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Breakthrough in children’s leukemia treatment

Published time: October 06, 2010 12:38
Edited time: October 06, 2010 12:38

It used to be a disease that very few children could survive. But thanks to a breakthrough by a pioneering clinic in Russia, 70 per cent of young sufferers of leukemia now make a full recovery.

Karina Falakhutdinova is seven years old – but if it had not been for the pioneering new treatment she would not have seen her first birthday.

“She was a month old when she started developing a strange blue rash – at first we thought it was malaria, then we found out it was infant leukemia,” Karina’s parents recall. “Karina was put in intensive care, but the prognosis wasn’t good.”

She was treated at Ekaterinburg Regional children’s hospital – both doctors and patients unaware at the time that they were on the verge of a breakthrough.

“We realized we couldn’t influence her disease anymore with aggressive chemotherapy,” said Karina’s doctor Larisa Fechina. “We decided to use transregional acid.”

Leukemia thrives in immature blood cells and transregional acid, which is better known as “Vesanoid”, forces those cells to develop, stopping the leukemia from spreading.

Although not a new treatment, it had previously only ever been used on adults.

“Once we started the new treatment, Karina started improving, until one day we got the news we’d been praying for: that she was better,” the girl’s parents said.

This new treatment combining both Vesanoid and chemoptherapy was so successful it even surprised the doctors and has been prescribed to many other patients since – with encouraging results.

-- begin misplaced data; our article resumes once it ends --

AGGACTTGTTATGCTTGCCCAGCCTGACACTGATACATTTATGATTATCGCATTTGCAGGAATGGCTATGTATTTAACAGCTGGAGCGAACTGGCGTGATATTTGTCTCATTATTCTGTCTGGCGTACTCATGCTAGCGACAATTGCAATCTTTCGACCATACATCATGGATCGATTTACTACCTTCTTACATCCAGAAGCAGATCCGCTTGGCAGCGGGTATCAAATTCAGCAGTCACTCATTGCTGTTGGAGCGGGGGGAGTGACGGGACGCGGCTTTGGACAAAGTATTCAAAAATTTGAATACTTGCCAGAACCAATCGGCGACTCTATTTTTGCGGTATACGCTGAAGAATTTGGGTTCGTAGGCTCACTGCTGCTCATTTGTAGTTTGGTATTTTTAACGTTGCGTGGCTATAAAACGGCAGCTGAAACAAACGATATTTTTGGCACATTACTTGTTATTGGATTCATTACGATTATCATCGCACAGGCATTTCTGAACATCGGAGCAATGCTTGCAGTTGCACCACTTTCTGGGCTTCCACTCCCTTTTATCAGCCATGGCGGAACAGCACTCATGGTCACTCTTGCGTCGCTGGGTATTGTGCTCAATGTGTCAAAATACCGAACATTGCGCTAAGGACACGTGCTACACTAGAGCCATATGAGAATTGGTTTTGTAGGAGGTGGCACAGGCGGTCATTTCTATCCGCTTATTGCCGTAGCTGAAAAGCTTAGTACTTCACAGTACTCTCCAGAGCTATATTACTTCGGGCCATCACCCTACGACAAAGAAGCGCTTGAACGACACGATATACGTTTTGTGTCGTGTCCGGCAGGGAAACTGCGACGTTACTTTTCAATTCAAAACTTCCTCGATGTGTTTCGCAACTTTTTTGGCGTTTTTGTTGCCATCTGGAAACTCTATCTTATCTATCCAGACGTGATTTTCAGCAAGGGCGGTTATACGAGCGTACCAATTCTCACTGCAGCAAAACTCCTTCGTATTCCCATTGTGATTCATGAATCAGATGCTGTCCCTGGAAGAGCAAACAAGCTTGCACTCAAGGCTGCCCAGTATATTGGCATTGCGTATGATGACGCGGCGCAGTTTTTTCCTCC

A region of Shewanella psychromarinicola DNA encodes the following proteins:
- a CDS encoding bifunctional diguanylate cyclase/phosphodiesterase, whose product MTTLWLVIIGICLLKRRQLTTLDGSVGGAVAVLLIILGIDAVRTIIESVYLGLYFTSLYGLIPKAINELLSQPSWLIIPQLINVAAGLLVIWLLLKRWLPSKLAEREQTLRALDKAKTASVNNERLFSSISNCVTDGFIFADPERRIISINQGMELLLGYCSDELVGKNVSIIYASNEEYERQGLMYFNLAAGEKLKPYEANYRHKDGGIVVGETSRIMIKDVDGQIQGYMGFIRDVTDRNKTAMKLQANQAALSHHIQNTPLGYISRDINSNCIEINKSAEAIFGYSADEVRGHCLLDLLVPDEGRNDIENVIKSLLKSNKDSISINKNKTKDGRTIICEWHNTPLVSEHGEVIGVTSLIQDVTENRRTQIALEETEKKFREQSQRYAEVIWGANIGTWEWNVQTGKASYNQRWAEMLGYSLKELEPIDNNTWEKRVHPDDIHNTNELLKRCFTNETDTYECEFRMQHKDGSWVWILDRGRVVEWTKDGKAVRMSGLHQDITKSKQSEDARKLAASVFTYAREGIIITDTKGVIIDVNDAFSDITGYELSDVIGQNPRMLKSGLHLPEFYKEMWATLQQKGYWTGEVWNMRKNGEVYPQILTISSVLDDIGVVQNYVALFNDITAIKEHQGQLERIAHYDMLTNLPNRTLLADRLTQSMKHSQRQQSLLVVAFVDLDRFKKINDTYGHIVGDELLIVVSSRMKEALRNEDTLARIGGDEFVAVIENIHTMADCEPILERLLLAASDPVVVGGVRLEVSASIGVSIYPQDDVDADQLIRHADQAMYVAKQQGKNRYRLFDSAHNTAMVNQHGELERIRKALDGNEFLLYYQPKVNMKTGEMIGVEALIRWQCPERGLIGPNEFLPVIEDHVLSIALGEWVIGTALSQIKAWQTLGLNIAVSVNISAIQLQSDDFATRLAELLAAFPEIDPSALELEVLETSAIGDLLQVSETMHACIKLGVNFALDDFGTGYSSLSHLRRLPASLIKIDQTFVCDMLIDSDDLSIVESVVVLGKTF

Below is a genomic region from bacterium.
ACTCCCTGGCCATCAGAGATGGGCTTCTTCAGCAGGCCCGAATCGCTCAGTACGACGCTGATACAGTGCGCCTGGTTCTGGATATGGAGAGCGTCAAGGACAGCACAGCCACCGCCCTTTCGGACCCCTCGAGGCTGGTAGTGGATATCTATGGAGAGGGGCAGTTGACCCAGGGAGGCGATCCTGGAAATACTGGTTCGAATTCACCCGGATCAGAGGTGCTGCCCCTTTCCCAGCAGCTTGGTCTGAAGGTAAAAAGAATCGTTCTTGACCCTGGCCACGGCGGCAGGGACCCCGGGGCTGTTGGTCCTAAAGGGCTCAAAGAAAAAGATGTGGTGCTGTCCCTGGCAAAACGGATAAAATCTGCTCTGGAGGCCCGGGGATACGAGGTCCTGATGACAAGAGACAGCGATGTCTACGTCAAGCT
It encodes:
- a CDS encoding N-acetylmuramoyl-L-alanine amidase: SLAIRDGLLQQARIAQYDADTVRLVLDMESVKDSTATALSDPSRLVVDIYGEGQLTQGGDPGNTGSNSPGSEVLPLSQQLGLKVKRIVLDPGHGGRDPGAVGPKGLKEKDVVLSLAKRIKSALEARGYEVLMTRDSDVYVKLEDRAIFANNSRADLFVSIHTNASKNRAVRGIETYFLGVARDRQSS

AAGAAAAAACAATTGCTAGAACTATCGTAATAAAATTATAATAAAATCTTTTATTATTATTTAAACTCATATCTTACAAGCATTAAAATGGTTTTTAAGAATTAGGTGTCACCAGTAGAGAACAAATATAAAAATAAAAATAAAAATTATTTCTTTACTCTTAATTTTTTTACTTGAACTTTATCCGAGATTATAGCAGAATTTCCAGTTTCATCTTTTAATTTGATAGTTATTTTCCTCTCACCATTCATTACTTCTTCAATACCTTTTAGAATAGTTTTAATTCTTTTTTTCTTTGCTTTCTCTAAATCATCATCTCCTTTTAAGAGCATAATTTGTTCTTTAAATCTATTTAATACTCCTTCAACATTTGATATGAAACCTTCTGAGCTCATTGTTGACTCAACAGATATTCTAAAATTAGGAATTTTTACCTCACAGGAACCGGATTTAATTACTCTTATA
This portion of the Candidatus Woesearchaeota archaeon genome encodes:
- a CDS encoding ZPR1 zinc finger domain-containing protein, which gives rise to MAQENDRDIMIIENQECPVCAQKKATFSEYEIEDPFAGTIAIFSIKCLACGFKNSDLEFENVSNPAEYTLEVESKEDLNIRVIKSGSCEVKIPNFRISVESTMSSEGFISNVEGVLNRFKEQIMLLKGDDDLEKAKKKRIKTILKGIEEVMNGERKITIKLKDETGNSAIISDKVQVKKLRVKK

Just 20 years ago, drugs to treat infant leukemia were harder to come by in Russia. Their correct use was little known and the survival rate was below ten per cent.

Now with a survival rate of 70 per cent, pediatric oncology has made tremendous progress.

“We found that the results were so good that we could introduce it to the world,” Fechina claimed.

Russia is also working very closely with countries such as Germany to develop their expertise and now hopes to share the knowledge and experience that gave Karina a second chance.

“The one most important thing for parents when things like this happen is to be patient,” Karina’s mother said. “You really can’t give up.”

And that hope can spread globally. Countries may not agree on many things, but when it comes to battling cancer, they find a common voice. That means ground-breaking discoveries like this can save children’s lives around the world.

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